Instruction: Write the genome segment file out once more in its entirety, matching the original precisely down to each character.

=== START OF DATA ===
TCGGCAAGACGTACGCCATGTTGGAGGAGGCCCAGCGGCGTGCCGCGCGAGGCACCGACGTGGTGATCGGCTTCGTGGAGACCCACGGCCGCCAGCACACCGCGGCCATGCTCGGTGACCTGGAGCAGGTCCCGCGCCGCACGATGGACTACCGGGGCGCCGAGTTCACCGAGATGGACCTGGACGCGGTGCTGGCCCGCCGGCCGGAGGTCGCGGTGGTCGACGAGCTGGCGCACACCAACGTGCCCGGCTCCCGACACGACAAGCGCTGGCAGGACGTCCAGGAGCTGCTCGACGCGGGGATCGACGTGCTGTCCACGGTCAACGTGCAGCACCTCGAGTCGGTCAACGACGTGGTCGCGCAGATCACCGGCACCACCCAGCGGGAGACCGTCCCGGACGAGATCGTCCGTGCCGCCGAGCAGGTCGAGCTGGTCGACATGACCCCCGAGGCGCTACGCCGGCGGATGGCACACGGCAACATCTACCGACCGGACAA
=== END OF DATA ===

TCGGCAAGACGTACGCCATGTTGGAGGAGGCCCAGCGGCGTGCCGCGCGAGGCACCGACGTGGTGATCGGCTTCGTGGAGACCCACGGCCGCCAGCACACCGCGGCCATGCTCGGTGACCTGGAGCAGGTCCCGCGCCGCACGATGGACTACCGGGGCGCCGAGTTCACCGAGATGGACCTGGACGCGGTGCTGGCCCGCCGGCCGGAGGTCGCGGTGGTCGACGAGCTGGCGCACACCAACGTGCCCGGCTCCCGACACGACAAGCGCTGGCAGGACGTCCAGGAGCTGCTCGACGCGGGGATCGACGTGCTGTCCACGGTCAACGTGCAGCACCTCGAGTCGGTCAACGACGTGGTCGCGCAGATCACCGGCACCACCCAGCGGGAGACCGTCCCGGACGAGATCGTCCGTGCCGCCGAGCAGGTCGAGCTGGTCGACATGACCCCCGAGGCGCTACGCCGGCGGATGGCACACGGCAACATCTACCGACCGGACAA